New 3D printing technologies are being developed at such a rapid pace that it’s easy to imagine a near future in which there isn’t anything that can’t be 3D printed. We can already print living tissue, for heaven’s sake, and recently a patent application was filed for a 3D printer that prints diamonds. What’s left? As it turns out, there are still quite a few materials that haven’t made it to the 3D printer yet – but companies like 3M are working steadily at getting them there.
Fluorinated polymers, aka fluoropolymers, may not be as glamorous as diamonds, but they’re an integral material in numerous manufacturing processes. The fluorocarbon-based plastics are distinguished by their high-performance durability and resistance to harsh chemicals and high temperatures. Used in everything from aerospace and defense applications to non-stick cooking surfaces, fluoropolymers are everywhere – except for in 3D printers.
That may soon change, though, as product development company 3M has filed a patent for a new type of 3D printing technology that would allow for the additive manufacturing of fully fluorinated polymers. The technology will mean that complex structures can be manufactured quickly and cheaply, whereas the same parts would often be prohibitively expensive to produce with other manufacturing techniques.
While there are numerous varieties of fluorinated polymers, perhaps the one that will benefit the most from 3D printing is polytetrafluoroethylene or PTFE, more commonly known as Teflon. PTFE, which is frequently used in applications such as sealing and lining, generates a lot of waste in production. 3D printing it – which 3M will be the first to do – will significantly cut back on that waste. In addition, companies who take advantage of the process will be able to manufacture complicated, multi-component polymer structures in one piece rather than having to mold and assemble multiple parts.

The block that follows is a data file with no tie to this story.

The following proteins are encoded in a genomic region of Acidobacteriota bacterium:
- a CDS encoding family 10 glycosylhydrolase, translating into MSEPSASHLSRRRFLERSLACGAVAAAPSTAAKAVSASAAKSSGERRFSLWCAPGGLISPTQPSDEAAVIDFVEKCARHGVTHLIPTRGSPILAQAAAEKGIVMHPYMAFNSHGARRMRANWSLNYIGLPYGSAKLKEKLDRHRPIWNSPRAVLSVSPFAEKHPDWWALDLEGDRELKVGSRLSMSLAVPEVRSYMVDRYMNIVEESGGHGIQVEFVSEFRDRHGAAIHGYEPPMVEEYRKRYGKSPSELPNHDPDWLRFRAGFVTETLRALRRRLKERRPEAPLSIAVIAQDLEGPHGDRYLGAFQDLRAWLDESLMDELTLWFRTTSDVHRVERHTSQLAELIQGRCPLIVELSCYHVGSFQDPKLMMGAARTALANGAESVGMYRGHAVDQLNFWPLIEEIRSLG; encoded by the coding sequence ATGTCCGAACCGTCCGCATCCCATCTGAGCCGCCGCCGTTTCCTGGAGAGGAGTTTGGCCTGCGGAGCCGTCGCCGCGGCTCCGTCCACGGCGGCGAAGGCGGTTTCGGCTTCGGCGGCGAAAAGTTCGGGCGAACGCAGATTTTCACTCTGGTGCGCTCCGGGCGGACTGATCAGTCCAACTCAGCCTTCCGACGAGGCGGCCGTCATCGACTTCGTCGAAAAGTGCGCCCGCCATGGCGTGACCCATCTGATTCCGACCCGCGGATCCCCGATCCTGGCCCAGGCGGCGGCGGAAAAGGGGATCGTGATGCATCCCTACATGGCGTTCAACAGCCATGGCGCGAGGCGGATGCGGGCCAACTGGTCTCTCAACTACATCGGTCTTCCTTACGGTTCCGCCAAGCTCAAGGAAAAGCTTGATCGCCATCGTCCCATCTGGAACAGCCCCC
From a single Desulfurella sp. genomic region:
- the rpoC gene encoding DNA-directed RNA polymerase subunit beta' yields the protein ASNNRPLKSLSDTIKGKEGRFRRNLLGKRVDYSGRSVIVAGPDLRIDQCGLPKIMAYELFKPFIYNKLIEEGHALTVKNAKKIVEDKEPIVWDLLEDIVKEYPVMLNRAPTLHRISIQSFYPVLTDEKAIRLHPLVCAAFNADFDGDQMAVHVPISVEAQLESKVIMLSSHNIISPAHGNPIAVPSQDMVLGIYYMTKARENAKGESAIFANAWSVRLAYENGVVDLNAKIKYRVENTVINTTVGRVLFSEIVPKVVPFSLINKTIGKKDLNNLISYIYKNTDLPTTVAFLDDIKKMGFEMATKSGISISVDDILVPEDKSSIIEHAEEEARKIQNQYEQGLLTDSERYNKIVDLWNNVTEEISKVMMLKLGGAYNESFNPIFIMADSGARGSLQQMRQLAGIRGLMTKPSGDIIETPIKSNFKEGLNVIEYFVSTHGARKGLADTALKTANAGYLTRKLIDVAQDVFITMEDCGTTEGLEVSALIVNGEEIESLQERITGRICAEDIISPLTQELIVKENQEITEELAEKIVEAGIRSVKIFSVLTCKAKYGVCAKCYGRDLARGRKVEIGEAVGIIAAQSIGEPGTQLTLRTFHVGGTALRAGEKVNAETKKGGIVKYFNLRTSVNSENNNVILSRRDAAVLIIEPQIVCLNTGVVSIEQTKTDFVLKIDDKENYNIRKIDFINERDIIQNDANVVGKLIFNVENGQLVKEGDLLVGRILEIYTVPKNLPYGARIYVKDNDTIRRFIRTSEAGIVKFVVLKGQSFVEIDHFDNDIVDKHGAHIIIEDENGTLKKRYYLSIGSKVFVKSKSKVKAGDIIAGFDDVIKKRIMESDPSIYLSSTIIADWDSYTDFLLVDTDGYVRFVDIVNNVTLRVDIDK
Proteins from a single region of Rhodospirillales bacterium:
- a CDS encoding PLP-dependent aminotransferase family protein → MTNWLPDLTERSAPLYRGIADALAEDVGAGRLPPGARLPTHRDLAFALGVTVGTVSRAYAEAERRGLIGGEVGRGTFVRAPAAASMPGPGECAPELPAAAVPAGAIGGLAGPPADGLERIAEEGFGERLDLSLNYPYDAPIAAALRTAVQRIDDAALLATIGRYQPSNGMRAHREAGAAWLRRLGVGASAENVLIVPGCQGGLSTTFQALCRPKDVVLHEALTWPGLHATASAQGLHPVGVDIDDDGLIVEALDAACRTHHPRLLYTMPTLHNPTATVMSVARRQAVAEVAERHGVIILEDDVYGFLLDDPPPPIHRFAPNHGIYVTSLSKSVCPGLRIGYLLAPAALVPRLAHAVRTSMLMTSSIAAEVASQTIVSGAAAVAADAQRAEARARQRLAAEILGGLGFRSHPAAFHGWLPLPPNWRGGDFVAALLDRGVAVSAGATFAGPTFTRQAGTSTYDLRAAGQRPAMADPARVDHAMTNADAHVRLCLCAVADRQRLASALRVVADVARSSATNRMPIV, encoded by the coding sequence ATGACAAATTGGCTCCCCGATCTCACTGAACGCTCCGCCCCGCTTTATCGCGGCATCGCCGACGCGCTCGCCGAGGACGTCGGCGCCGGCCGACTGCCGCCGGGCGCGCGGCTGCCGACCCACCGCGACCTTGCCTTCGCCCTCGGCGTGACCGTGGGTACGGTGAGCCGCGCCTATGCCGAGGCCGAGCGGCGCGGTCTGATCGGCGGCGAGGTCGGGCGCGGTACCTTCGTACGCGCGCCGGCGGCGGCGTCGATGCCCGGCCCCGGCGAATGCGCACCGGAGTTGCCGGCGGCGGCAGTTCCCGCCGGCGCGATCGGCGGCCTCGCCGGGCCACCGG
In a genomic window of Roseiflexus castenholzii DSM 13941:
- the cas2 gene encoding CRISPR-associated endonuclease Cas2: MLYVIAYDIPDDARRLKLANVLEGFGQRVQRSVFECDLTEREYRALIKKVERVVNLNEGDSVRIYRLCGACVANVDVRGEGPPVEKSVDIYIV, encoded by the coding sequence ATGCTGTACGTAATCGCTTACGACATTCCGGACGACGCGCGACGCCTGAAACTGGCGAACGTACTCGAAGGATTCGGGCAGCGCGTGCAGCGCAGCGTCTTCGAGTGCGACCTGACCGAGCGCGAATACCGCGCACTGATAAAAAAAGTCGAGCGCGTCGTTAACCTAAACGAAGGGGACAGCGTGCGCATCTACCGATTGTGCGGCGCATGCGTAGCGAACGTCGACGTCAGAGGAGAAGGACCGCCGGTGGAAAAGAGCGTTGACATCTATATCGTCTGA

“3D printing is developing at a rapid pace and is opening up a number of exciting developments for the processing of fully-fluorinated polymers, particularly for PTFE which is a real quantum leap,” said Paula Johnson-Mason, Global Director Fluoropolymers at 3M. “This additional new manufacturing process will give us increased flexibility and accelerate product design cycles as spare parts can be manufactured digitally without the need to create new tools.”
3M and their subsidiary, Dyneon, will be introducing the new patent-pending technology at the global plastics and rubber trade show K 2016, which will be taking place in Düsseldorf from October 19 to 26. Expect more details about the technology to be revealed at that time; at this point, 3M hasn’t said much in terms of the specifics of the fluoropolymer 3D printing process. They’re excited about it, though, which means the entire manufacturing industry should be excited. That’s one more 3D printable material – or, really, in this case, class of materials – that can be checked off the list. Discuss further over in the 3D Printed Fluoropolymers forum at 3DPB.com.[Source: EPPM]